Democrats were big winners on Tuesday, reclaiming the U.S. House of Representatives and winning a handful of state legislatures and governor’s mansions. But the oil and gas industry was also victorious, beating back a handful of closely-watched ballot initiatives with a tidal wave of cash.
The two most significant voter initiatives were in Colorado and Washington State. In Colorado, voters rejected a proposal that would have increased the setback distances for oil and gas drilling operations to 2,500 feet, up from the current 500 feet. The industry warned that the regulation presented an existential threat to drilling in Colorado, potentially putting about 85 percent of acreage off limits to drilling. Supporters of the setback distances cited air and water pollution, as well as the safety hazards of living so close to drilling operations.
In the end, spending on advertising and campaign messaging was lopsided, and the industry made sure that its position won out with a more than 30:1 spending advantage. Buried beneath that wave of cash, supporters of the setback initiative didn’t really stand much of a chance.
In Washington, the narrative is much the same. Voters were given the chance to vote on a carbon tax that would escalate gradually over time, with the proceeds to be used for clean energy initiatives. Again, the oil and gas industry ensured its defeat with heavy spending. BP and Chevron led the way, funneling money into the state.
Both initiatives were handily defeated.
Notably, however, Colorado voters also rejected a separate initiative that would have compensated landowners if their property values were negatively affected by state regulations. The measure would have made it prohibitively expensive for the state to pass regulations that hamper oil and gas drilling. Voters rejected the measure, but since they also rejected the proposal to increase setback distances, the result is somewhat of a wash for oil and gas drillers.
To be sure, however, that is very welcome from the perspective of shale drillers, many of whom saw their share prices hit in recent weeks due to the fact that greater setback distances would have put some of their oil and gas reserves off limits. News of the defeated setback measure sent the share prices of Colorado drillers soaring. Anadarko Petroleum and Noble Energy were up more than 5 percent on Wednesday.
Some other clean energy initiatives went down in defeat. In Arizona, voters rejected a proposal that would mandate utilities generate 50 percent of their electricity from clean energy by 2050, but the measure was crushed by a 70 to 30 margin. The vote was largely a battle between billionaire green energy advocate Tom Steyer and the Arizona Public Service Company, the state’s largest utility.
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However, Steyer had more luck in Nevada, which is further along in its clean energy transition. As Vox notes, the state already has Tesla’s gigafactory, and Las Vegas, the state’s largest city, already buys 100 percent of its electricity from renewables. The initiative that passed on Tuesday requires the state’s utilities to generate 50 percent of their electricity from renewables by 2030.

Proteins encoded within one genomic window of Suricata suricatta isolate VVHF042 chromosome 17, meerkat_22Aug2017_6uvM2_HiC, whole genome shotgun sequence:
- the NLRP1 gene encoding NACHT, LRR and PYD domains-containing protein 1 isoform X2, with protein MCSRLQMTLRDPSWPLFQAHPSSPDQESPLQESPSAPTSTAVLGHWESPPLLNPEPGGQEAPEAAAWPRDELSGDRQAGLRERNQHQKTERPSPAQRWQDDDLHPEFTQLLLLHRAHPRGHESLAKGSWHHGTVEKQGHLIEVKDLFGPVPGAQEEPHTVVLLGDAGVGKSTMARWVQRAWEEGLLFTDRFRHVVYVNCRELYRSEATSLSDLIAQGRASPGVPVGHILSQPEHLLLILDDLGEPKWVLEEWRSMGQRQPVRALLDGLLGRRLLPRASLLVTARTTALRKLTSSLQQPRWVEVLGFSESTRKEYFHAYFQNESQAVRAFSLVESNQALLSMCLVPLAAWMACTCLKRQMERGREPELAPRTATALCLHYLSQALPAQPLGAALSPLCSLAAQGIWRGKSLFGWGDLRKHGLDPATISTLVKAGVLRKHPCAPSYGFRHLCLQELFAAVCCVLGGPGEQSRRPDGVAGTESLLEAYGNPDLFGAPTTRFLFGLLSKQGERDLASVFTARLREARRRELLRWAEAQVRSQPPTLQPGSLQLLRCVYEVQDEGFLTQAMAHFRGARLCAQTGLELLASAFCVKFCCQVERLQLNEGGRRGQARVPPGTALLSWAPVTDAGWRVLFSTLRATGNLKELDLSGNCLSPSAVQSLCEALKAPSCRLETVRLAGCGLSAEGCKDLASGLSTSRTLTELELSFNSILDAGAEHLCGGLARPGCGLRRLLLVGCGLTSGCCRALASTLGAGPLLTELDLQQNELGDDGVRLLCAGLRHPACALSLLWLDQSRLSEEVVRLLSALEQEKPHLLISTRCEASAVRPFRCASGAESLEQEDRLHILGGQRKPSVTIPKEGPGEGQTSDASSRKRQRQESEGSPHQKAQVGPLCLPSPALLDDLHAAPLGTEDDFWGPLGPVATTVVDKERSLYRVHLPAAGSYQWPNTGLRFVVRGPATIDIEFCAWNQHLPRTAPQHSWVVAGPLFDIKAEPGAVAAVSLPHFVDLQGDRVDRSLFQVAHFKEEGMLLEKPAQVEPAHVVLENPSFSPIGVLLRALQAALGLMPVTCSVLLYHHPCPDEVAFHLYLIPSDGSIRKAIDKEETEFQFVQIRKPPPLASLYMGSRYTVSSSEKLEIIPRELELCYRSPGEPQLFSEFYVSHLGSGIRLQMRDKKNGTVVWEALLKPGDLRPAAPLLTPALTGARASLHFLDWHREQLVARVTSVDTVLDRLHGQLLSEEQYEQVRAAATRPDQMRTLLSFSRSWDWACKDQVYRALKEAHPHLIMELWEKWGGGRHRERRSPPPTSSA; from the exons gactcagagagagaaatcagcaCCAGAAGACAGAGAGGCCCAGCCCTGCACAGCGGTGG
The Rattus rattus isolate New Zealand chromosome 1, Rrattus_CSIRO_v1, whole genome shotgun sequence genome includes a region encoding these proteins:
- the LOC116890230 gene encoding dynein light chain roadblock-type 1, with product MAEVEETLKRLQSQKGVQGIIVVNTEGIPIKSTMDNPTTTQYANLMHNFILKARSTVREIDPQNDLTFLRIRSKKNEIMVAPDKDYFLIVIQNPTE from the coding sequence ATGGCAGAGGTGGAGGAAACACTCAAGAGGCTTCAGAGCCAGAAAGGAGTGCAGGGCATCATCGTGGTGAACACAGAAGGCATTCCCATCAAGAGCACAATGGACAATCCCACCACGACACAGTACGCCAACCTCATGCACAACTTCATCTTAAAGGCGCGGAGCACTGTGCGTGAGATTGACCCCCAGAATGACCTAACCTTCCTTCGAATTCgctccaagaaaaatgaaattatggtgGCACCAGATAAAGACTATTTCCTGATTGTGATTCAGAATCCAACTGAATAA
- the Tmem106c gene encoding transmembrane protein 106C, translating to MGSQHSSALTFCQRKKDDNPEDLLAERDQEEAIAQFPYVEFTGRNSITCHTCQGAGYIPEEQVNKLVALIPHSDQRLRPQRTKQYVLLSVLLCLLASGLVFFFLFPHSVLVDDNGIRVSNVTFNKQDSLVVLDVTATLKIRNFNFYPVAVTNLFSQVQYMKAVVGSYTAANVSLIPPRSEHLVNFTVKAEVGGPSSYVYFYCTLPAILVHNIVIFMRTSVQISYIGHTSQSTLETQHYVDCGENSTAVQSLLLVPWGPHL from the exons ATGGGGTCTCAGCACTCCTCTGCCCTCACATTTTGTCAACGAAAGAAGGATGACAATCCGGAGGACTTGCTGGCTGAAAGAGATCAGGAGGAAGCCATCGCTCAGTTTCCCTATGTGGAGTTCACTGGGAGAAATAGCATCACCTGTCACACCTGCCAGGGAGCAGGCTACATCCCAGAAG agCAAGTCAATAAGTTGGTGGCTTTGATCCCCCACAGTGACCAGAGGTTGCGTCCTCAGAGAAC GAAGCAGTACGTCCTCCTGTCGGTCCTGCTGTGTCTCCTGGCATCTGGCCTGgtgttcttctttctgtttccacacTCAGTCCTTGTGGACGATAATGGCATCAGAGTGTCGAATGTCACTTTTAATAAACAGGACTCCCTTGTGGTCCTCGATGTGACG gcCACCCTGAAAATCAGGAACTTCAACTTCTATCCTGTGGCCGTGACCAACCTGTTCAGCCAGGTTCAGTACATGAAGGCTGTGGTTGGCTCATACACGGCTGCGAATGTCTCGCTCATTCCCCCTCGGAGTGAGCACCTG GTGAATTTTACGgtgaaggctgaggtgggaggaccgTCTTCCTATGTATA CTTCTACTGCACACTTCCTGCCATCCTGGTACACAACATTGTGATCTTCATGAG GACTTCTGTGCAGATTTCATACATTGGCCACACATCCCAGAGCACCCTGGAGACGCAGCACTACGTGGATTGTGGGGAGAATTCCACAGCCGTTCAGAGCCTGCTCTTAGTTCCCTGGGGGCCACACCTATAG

In fact, beneath the headlines of the losses in Colorado and Washington, clean energy advocates still notched a few notable wins. California voters rejected an initiative that would have repealed the state’s recently passed tax hike on gasoline. The 12-cent-per-gallon tax on gasoline and the 20-cent-per-gallon tax on diesel would have been repealed. The rejection leaves those taxes in place, and they should generate some $5 billion in revenue over the next decade, which will be used for public transit and road maintenance.
Florida voters passed a ban on offshore drilling. The measure is practically symbolic, since it would only apply to state waters within three miles of the coast. Drilling tends to occur in federal waters, which are farther away from the shore. In any event, the federal government will still decide whether or not to allow drilling near Florida – for now, federal waters near Florida remains off limits, as they have for a long time.
In Portland, Oregon, voters passed a Clean Energy Initiative, which implements a 1 percent tax on big businesses in the city, with the revenues to be used for energy efficiency, clean energy and job training for low income communities.
Of course, the larger headlines focused on the Democratic Party’s takeover of the U.S. House of Representatives. Rightly so. In the majority, the Democrats now control the chamber’s committees, arming them with subpoena power and the power to launch investigations into the Trump administration.
Democrats have indicated they could begin to probe the legality of the deregulation effort spearheaded by Trump’s EPA and Department of Interior, including the watering down of methane emissions on oil and gas and the lease sales of public lands. Such probes would likely focus on the communications and possible coordination between the industry and the government.
Overall, the energy industry won quite a few significant battles, and only lost some minor ones. But, the flip side is that the industry was playing defense on just about all of these fights. They won handily, but only the victory only maintains the status quo. Meanwhile, the Democratic takeover of the House means that friendly legislation at the federal level is unlikely, and some scrutiny on the industry could return.